The Immigration Non-Crime Wave

Proponents of tougher immigration enforcement often use crime as their big scare factor in trying to influence people to their point.  Only tougher laws and Joe Arpaio, they caution, stand athwart the coming immigrant rape of Phoenix.

But when the case is built on one or two high-profile crime where the perpetrator has not even been identified, rather than statistics, we can be suspicious of how strong the case is.  I have cited historical figures here, but the WSJ has the new figures for 2009:

Violent crime fell significantly last year in cities across the U.S., according to preliminary federal statistics, challenging the widely held belief that recessions drive up crime rates.

The incidence of violent crimes such as murder, rape and aggravated assault was down 5.5% from 2008, and 6.9% in big cities. It fell 2.4% in long-troubled Detroit and plunged 16.6% in Phoenix, despite a perception of rising crime that has fueled an immigration backlash....

In Phoenix, police spokesman Trent Crump said, "Despite all the hype, in every single reportable crime category, we're significantly down." Mr. Crump said Phoenix's most recent data for 2010 indicated still lower crime. For the first quarter of 2010, violent crime was down 17% overall in the city, while homicides were down 38% and robberies 27%, compared with the same period in 2009.

Arizona's major cities all registered declines. A perceived rise in crime is one reason often cited by proponents of a new law intended to crack down on illegal immigration. The number of kidnappings reported in Phoenix, which hit 368 in 2008, was also down, though police officials didn't have exact figures.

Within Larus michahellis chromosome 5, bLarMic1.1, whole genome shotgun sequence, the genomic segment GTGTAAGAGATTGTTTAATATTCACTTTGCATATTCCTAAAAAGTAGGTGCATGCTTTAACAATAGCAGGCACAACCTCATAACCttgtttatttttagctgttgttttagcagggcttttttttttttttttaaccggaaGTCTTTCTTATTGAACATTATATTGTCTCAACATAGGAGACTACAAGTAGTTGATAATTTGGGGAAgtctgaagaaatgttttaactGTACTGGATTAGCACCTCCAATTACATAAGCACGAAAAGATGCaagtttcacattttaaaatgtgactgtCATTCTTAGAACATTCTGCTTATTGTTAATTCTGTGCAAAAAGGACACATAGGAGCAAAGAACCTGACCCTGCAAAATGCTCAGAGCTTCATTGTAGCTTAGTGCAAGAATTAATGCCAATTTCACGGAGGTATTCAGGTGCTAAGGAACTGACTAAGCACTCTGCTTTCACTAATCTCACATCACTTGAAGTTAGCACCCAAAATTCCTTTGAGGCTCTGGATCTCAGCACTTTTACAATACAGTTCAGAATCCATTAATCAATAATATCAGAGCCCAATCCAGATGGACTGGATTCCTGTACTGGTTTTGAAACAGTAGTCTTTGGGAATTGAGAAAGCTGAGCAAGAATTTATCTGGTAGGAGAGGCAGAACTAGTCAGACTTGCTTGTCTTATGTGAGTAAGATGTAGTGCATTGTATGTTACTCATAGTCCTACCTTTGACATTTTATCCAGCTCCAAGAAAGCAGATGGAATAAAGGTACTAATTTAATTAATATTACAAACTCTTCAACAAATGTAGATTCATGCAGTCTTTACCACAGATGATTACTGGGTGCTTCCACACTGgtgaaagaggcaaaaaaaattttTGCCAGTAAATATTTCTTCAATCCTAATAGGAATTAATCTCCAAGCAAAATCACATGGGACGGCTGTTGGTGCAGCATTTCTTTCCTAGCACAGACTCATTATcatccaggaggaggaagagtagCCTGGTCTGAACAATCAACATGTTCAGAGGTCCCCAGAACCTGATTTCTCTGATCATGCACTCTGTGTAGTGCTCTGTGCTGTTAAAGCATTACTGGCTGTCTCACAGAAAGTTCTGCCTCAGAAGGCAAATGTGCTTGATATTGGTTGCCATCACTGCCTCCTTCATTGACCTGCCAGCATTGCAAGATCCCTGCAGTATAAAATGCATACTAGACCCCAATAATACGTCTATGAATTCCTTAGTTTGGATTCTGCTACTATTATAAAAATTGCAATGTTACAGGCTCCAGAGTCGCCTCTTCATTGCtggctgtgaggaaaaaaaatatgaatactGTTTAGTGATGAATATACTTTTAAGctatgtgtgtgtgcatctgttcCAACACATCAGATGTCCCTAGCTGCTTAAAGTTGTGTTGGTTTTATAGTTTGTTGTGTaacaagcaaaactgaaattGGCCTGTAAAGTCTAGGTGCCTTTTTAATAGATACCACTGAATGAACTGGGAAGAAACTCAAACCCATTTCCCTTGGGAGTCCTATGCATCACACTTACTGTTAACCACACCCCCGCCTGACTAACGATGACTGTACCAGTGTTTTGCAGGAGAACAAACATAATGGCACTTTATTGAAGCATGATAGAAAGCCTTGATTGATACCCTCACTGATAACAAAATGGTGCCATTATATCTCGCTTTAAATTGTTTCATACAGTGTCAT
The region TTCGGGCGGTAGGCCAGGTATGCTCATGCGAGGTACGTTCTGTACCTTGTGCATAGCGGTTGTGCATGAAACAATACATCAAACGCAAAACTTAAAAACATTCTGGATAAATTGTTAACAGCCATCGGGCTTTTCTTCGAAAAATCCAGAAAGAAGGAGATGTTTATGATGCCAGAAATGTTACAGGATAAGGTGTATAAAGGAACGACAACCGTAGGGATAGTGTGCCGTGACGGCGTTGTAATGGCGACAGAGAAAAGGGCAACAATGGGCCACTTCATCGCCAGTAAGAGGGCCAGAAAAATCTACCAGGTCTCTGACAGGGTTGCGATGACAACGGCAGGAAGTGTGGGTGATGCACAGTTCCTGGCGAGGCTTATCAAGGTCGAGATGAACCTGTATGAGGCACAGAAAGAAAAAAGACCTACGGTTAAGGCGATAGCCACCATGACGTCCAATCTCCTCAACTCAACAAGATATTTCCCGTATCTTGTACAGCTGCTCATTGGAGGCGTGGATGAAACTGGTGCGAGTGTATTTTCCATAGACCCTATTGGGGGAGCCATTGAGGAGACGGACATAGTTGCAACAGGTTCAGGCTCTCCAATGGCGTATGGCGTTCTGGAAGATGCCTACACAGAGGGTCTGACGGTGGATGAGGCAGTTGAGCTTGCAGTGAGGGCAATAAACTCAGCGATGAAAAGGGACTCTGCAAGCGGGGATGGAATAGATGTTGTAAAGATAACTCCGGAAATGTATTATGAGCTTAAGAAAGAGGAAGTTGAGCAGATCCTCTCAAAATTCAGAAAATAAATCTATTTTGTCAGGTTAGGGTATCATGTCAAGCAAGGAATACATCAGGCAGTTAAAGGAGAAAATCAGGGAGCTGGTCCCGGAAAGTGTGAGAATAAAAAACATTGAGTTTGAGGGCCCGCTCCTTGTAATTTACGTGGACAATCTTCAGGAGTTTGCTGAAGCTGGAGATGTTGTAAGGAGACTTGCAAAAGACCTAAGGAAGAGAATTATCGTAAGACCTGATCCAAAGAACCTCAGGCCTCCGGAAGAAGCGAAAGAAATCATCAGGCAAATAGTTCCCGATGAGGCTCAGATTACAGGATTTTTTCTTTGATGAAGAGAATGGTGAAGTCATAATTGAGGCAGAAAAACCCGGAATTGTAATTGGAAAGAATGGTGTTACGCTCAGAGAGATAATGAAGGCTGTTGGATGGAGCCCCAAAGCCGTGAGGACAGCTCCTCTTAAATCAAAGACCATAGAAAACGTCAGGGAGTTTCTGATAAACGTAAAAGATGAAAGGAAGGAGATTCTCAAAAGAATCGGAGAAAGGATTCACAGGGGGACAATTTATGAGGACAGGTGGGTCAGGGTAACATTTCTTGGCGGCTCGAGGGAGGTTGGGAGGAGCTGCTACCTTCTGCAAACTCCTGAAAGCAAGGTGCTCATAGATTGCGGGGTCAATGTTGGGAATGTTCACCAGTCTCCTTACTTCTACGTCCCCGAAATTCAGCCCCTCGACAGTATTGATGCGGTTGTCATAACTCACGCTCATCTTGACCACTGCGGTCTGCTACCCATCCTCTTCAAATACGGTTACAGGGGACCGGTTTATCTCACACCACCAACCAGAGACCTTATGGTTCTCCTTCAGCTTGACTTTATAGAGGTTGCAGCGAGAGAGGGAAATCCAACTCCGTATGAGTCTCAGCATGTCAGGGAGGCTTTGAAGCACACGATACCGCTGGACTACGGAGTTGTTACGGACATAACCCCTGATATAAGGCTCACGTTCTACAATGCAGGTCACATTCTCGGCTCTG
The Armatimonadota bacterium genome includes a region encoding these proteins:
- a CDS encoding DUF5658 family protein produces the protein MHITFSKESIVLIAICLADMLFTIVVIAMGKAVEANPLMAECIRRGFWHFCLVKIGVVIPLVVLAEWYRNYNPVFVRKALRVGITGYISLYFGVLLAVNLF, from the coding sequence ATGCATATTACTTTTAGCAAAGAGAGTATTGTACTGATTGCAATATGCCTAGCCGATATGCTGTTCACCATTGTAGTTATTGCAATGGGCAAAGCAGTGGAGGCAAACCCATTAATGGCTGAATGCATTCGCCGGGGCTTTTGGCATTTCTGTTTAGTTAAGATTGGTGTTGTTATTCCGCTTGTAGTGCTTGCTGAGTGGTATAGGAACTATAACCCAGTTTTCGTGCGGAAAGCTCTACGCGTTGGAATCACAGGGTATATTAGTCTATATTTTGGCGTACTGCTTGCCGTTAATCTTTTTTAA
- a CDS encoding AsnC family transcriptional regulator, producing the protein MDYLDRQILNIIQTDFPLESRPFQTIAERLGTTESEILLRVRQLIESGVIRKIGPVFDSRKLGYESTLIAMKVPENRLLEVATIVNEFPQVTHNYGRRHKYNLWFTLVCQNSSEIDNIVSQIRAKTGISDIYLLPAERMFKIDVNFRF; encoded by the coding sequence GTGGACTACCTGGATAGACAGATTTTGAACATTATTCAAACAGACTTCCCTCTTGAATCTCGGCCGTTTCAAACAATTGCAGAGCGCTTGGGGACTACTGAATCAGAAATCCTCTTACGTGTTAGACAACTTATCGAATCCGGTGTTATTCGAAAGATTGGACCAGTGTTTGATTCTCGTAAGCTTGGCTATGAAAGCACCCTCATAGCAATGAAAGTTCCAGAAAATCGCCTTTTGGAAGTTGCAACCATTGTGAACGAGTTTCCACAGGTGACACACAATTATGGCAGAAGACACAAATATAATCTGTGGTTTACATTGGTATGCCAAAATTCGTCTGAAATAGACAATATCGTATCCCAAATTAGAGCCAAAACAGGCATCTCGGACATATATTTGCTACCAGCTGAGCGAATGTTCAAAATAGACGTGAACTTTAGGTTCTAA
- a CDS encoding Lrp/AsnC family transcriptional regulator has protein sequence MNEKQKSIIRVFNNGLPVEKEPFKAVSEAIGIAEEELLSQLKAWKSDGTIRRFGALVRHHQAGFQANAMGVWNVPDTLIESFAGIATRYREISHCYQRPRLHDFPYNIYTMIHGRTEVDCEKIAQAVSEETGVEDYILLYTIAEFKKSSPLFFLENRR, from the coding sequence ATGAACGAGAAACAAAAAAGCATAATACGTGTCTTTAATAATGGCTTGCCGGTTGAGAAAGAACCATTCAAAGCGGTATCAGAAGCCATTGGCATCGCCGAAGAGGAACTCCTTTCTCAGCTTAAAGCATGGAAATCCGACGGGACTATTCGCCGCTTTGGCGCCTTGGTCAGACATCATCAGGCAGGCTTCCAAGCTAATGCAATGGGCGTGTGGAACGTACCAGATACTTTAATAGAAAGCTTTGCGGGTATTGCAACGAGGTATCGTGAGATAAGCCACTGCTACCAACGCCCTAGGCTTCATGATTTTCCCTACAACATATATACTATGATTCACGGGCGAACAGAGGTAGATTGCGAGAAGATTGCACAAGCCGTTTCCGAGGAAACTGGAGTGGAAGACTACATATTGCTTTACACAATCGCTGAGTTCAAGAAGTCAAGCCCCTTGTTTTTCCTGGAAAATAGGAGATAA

And just to head off the obvious straw man, 2008 was not somehow a peak year, it was actually well below historical levels.


  1. Patrick:

    "The number of kidnappings reported in Phoenix, which hit 368 in 2008, was also down, though police officials didn’t have exact figures."

    You DO realize that Phoenix being the kidnapping capital of the whole country kind of undermines your whole counter-conventional-wisdom argument attempting to de-link immigration and crime. Kidnapping is a Latin American crime ring habit.
    "It has been reported that Phoenix, Arizona has become the kidnapping capital of America. With 370 cases alone last year, Phoenix is now second in the world only to Mexico City. Phoenix Police Chief Andy Anderson says the Mexican Drug Cartels have ‘expanded business across the border’ from Texas to California. News investigations discovered cases of chopped-off hands, legs and heads when a victim’s families don’t pay quickly enough. A majority of the victims are illegal aliens whose families back in Mexico are contacted for ransom. To combat the crime wave, the Phoenix police created the Home Invasion Task Force, a special unit comprised of officers from all departments."